Across London, nearly one pupil in five doesn’t get enough to eat and 70,000 go to school each day without breakfast.
To do something to honour his son, Justin set out to tackle the food waste crisis.
The scheme met with immediate widespread support. Van manufacturers, for example, donated several electric vehicles for distributing supplies to where they were needed — schools, community halls, churches, mosques, day centres and so on.
At least once a fortnight, I drive one of those vans around my home area, West London.
It disturbs me to see homeless people camping out in doorways and parks, many of them hungry, when I know shops and restaurants have food they can’t get rid of. And of course, this is a nationwide problem.
It worries me, too, to think of 70,000 children sitting in class with empty stomachs. How can they concentrate on lessons?
It’s not fair on them, their teachers or their schoolfriends. I have two children, aged six and four, and if they haven’t eaten they’re a nightmare.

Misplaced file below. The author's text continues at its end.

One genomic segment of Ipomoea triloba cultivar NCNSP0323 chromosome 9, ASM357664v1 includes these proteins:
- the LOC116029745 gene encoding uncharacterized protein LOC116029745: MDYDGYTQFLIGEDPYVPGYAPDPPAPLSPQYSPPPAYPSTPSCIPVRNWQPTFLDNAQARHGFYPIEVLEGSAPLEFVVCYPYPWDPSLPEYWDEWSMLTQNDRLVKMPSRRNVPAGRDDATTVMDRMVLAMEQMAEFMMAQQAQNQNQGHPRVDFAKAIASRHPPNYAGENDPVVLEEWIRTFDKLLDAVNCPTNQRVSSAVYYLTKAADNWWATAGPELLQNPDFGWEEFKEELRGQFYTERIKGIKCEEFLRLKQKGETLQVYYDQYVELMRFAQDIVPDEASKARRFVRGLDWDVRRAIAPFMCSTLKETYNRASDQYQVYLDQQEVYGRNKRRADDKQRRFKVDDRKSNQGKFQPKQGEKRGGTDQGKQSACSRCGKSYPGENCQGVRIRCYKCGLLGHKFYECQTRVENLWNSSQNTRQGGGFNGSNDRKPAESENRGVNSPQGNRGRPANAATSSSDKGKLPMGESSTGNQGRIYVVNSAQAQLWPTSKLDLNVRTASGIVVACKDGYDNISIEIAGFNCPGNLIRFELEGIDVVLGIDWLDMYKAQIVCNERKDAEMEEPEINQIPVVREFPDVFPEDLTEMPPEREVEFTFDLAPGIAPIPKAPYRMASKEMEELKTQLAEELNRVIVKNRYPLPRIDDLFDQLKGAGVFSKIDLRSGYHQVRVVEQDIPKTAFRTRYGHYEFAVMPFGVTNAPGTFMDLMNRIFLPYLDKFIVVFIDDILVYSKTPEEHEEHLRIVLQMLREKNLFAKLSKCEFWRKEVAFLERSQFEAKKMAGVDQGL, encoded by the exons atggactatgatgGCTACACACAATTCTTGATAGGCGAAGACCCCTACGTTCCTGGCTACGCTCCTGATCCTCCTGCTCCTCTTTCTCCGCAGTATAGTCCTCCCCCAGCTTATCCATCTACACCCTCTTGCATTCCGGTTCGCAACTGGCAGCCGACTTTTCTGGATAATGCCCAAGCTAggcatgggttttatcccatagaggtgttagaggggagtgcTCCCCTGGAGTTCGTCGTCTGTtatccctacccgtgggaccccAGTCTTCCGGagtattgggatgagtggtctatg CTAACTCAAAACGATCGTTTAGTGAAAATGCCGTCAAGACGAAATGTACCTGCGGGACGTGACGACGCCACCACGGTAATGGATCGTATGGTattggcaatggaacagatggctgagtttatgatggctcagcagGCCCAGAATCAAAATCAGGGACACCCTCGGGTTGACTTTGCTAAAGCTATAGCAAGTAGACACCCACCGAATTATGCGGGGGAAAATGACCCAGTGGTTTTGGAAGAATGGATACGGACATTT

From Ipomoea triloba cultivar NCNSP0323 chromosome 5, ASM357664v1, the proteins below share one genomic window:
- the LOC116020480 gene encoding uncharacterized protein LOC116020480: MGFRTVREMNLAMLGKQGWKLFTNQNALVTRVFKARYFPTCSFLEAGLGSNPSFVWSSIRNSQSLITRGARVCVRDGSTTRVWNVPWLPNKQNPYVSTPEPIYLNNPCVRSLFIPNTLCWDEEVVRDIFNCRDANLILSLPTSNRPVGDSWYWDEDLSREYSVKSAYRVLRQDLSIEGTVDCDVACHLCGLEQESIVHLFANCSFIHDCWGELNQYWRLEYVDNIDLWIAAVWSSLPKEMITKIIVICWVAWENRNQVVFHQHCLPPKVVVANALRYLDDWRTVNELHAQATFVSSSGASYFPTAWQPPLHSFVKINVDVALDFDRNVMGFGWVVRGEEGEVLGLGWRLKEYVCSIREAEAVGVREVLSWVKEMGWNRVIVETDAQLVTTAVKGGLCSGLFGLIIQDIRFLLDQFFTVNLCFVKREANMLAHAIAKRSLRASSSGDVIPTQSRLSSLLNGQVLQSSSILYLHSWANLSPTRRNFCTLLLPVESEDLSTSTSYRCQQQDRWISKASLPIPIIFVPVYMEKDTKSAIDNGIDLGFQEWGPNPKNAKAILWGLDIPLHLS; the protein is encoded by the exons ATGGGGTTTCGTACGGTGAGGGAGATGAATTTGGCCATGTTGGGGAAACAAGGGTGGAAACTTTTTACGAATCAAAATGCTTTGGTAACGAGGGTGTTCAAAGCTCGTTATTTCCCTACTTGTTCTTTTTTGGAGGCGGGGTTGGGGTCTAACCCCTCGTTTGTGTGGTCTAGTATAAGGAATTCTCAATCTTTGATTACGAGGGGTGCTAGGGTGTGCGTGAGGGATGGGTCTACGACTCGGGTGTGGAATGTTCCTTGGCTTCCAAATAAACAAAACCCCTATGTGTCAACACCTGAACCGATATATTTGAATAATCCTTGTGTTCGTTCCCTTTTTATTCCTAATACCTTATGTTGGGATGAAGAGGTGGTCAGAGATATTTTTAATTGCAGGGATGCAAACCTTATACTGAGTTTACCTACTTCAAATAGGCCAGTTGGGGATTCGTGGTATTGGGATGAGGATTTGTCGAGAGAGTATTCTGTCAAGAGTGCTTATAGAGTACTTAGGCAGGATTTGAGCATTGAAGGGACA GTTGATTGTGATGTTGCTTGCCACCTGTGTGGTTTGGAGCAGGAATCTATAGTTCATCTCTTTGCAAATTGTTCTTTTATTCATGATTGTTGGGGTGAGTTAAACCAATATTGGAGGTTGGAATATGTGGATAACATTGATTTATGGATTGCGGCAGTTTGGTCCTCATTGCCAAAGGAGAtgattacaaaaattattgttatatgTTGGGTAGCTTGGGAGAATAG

We all feel the current situation is morally indefensible but, without a co-ordinated response, it’s difficult to change. Most councils, for example, have schemes for collecting waste food but they all do something different.
It’s crazy that we have no grand plan.
In France, the government reimburses retailers who ensure their surplus food is redistributed, while in Italy, supermarkets are fined if they throw food away when it could have been used.
I’m not advocating such state interference but I applaud their determination. We are ready to do the same here: there’s a mood in the air.
Look at how shops and restaurants have responded to the plastics crisis, which was brought into sharp focus by the Mail’s Banish the Bags campaign and Sir David Attenborough’s Blue Planet TV series. The country came together and took action.
Michael Gove deserves praise for his swift response, but so do all those who started recycling plastic with a passion. Now, single-use plastics such as straws are seen as antisocial.
Supermarkets can harness that mood. If they show themselves opposed to food waste, they will win customers over.
Above all, though, it’s up to us. We have to change our shopping and eating habits and stop wasting food. It’s time for a New Year’s resolution.
Ben Elliot is co-founder of the lifestyle group Quintessentially and the Government’s Food Surplus and Waste Champion.
Source: Read Full Article